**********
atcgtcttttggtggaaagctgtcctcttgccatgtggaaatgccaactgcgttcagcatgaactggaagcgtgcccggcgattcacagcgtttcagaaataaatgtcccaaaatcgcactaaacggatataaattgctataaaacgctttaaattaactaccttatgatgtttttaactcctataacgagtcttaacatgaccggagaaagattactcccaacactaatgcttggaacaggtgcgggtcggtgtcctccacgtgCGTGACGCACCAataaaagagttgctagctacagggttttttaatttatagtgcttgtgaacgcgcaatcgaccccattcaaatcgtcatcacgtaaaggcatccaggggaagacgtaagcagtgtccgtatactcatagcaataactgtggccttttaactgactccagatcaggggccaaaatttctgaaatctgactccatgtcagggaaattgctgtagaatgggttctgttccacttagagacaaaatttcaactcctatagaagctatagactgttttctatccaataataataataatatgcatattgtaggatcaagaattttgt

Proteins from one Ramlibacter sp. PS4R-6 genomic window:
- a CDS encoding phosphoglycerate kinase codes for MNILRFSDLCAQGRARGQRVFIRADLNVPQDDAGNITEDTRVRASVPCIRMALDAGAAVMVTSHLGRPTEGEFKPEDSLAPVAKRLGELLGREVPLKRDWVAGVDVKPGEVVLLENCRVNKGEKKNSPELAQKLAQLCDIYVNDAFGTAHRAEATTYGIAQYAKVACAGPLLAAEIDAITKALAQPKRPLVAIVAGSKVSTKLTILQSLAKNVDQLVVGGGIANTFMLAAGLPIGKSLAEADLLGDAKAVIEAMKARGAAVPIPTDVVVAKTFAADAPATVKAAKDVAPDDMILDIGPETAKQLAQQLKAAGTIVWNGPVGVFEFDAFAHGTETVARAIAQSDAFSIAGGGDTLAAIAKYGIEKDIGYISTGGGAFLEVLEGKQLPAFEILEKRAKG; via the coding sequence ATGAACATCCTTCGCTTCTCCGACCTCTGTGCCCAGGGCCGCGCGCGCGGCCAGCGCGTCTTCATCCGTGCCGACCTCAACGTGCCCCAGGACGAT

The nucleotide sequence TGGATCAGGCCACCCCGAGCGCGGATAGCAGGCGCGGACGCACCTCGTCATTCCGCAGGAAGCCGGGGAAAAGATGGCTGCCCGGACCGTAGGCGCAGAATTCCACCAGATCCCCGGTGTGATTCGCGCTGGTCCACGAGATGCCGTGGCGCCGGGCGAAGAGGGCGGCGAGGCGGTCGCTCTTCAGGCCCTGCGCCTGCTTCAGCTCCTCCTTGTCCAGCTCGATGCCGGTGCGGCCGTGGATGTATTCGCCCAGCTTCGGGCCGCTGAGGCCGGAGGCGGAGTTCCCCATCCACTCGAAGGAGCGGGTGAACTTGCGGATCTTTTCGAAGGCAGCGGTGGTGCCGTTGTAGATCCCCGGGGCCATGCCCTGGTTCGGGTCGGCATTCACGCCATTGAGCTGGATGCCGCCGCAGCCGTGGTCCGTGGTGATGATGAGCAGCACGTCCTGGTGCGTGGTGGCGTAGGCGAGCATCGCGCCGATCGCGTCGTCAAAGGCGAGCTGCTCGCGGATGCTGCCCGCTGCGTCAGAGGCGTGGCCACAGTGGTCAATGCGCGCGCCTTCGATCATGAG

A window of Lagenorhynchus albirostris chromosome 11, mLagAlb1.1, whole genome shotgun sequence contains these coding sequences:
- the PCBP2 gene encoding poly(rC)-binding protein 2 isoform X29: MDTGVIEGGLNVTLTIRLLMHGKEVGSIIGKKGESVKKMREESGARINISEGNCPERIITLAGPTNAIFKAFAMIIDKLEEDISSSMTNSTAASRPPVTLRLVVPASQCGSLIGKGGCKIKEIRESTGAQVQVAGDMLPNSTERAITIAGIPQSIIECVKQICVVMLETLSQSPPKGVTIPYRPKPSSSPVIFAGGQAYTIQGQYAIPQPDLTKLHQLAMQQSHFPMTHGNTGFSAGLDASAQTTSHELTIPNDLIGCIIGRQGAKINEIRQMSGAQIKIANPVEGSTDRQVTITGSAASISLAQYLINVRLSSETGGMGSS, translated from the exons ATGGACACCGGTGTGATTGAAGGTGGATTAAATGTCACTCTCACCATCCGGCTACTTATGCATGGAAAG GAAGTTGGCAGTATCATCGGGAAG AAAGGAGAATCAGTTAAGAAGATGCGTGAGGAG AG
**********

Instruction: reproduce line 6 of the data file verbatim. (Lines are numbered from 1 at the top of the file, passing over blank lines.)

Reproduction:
- the PCBP2 gene encoding poly(rC)-binding protein 2 isoform X29: MDTGVIEGGLNVTLTIRLLMHGKEVGSIIGKKGESVKKMREESGARINISEGNCPERIITLAGPTNAIFKAFAMIIDKLEEDISSSMTNSTAASRPPVTLRLVVPASQCGSLIGKGGCKIKEIRESTGAQVQVAGDMLPNSTERAITIAGIPQSIIECVKQICVVMLETLSQSPPKGVTIPYRPKPSSSPVIFAGGQAYTIQGQYAIPQPDLTKLHQLAMQQSHFPMTHGNTGFSAGLDASAQTTSHELTIPNDLIGCIIGRQGAKINEIRQMSGAQIKIANPVEGSTDRQVTITGSAASISLAQYLINVRLSSETGGMGSS, translated from the exons ATGGACACCGGTGTGATTGAAGGTGGATTAAATGTCACTCTCACCATCCGGCTACTTATGCATGGAAAG GAAGTTGGCAGTATCATCGGGAAG AAAGGAGAATCAGTTAAGAAGATGCGTGAGGAG AG